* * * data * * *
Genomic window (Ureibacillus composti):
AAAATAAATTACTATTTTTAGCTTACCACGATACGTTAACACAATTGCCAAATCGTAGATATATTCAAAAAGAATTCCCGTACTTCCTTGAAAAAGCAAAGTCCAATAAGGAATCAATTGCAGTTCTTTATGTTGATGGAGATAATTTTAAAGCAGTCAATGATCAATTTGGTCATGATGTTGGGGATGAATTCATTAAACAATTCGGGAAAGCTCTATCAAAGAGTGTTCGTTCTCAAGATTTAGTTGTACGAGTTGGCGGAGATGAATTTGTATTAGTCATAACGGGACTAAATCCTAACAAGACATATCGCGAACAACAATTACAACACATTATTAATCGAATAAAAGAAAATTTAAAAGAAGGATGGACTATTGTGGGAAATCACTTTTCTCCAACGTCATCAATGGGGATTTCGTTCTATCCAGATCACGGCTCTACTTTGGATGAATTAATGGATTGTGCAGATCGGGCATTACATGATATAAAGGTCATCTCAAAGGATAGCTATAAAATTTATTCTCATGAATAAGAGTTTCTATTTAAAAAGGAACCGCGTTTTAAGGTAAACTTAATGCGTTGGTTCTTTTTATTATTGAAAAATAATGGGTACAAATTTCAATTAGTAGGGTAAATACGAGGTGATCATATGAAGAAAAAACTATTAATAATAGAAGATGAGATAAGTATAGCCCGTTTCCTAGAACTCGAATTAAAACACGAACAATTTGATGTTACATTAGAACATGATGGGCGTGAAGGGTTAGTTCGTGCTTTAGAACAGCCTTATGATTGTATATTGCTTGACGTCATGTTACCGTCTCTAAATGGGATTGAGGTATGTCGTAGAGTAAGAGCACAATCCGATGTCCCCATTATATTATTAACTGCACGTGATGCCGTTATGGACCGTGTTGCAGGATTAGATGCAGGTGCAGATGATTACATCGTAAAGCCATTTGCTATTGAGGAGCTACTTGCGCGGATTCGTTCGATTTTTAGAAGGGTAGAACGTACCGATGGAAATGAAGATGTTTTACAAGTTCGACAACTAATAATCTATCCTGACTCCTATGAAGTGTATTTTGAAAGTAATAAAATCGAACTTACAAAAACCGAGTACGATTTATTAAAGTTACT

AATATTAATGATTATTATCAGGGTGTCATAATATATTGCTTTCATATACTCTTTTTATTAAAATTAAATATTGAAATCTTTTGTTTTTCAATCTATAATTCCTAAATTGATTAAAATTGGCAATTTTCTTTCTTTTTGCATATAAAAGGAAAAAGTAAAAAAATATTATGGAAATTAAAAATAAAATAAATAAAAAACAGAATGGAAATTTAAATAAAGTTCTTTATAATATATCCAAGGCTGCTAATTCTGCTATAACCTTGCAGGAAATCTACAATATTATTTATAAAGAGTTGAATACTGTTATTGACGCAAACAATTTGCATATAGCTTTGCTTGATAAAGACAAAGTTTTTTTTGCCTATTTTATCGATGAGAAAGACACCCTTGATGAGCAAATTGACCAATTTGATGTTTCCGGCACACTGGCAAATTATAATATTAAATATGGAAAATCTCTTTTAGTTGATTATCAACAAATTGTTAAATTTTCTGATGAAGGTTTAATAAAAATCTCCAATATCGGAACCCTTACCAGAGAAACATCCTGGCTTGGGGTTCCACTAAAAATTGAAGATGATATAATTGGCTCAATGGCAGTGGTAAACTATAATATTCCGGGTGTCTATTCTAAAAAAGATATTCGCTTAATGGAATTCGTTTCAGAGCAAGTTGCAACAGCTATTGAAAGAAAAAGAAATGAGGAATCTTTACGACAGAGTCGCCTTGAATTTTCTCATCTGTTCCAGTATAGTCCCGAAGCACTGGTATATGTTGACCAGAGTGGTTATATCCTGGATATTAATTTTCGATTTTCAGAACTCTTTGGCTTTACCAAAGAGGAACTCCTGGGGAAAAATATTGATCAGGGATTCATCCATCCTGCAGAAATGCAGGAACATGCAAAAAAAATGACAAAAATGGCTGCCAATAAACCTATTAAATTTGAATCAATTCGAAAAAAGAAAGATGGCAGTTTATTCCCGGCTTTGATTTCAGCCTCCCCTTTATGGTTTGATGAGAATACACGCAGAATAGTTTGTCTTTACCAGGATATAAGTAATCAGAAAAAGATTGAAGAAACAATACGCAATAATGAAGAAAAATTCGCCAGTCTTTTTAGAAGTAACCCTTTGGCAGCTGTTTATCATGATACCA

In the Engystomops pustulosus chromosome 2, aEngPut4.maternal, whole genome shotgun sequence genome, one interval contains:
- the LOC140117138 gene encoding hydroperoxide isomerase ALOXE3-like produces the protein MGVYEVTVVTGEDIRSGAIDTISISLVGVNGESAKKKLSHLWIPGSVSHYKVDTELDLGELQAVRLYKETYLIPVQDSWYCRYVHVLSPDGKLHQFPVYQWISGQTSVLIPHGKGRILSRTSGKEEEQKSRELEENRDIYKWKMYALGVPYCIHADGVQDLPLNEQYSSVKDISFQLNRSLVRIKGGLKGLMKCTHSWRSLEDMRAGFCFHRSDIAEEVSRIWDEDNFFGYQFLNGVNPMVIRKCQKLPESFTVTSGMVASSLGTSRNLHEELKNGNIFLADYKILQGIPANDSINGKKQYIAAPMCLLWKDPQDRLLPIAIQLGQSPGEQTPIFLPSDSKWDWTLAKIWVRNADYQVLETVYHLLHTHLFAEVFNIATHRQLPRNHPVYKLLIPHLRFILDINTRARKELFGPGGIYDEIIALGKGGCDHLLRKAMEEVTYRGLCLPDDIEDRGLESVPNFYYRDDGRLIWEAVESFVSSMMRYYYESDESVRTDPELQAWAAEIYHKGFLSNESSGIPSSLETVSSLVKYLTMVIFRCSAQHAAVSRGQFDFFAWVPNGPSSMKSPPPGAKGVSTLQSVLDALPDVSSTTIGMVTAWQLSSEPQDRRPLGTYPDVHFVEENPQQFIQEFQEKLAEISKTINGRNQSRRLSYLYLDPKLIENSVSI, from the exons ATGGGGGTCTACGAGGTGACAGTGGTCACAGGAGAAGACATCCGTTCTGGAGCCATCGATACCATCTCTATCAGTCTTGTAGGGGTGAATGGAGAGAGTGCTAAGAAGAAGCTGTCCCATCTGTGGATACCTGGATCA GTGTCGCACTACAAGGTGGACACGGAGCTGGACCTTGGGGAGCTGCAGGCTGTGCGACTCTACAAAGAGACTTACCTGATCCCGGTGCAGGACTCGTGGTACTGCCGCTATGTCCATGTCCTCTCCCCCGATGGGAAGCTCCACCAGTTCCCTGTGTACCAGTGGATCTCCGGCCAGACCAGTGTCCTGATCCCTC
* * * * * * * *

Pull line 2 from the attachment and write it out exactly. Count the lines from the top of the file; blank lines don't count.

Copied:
AAAATAAATTACTATTTTTAGCTTACCACGATACGTTAACACAATTGCCAAATCGTAGATATATTCAAAAAGAATTCCCGTACTTCCTTGAAAAAGCAAAGTCCAATAAGGAATCAATTGCAGTTCTTTATGTTGATGGAGATAATTTTAAAGCAGTCAATGATCAATTTGGTCATGATGTTGGGGATGAATTCATTAAACAATTCGGGAAAGCTCTATCAAAGAGTGTTCGTTCTCAAGATTTAGTTGTACGAGTTGGCGGAGATGAATTTGTATTAGTCATAACGGGACTAAATCCTAACAAGACATATCGCGAACAACAATTACAACACATTATTAATCGAATAAAAGAAAATTTAAAAGAAGGATGGACTATTGTGGGAAATCACTTTTCTCCAACGTCATCAATGGGGATTTCGTTCTATCCAGATCACGGCTCTACTTTGGATGAATTAATGGATTGTGCAGATCGGGCATTACATGATATAAAGGTCATCTCAAAGGATAGCTATAAAATTTATTCTCATGAATAAGAGTTTCTATTTAAAAAGGAACCGCGTTTTAAGGTAAACTTAATGCGTTGGTTCTTTTTATTATTGAAAAATAATGGGTACAAATTTCAATTAGTAGGGTAAATACGAGGTGATCATATGAAGAAAAAACTATTAATAATAGAAGATGAGATAAGTATAGCCCGTTTCCTAGAACTCGAATTAAAACACGAACAATTTGATGTTACATTAGAACATGATGGGCGTGAAGGGTTAGTTCGTGCTTTAGAACAGCCTTATGATTGTATATTGCTTGACGTCATGTTACCGTCTCTAAATGGGATTGAGGTATGTCGTAGAGTAAGAGCACAATCCGATGTCCCCATTATATTATTAACTGCACGTGATGCCGTTATGGACCGTGTTGCAGGATTAGATGCAGGTGCAGATGATTACATCGTAAAGCCATTTGCTATTGAGGAGCTACTTGCGCGGATTCGTTCGATTTTTAGAAGGGTAGAACGTACCGATGGAAATGAAGATGTTTTACAAGTTCGACAACTAATAATCTATCCTGACTCCTATGAAGTGTATTTTGAAAGTAATAAAATCGAACTTACAAAAACCGAGTACGATTTATTAAAGTTACT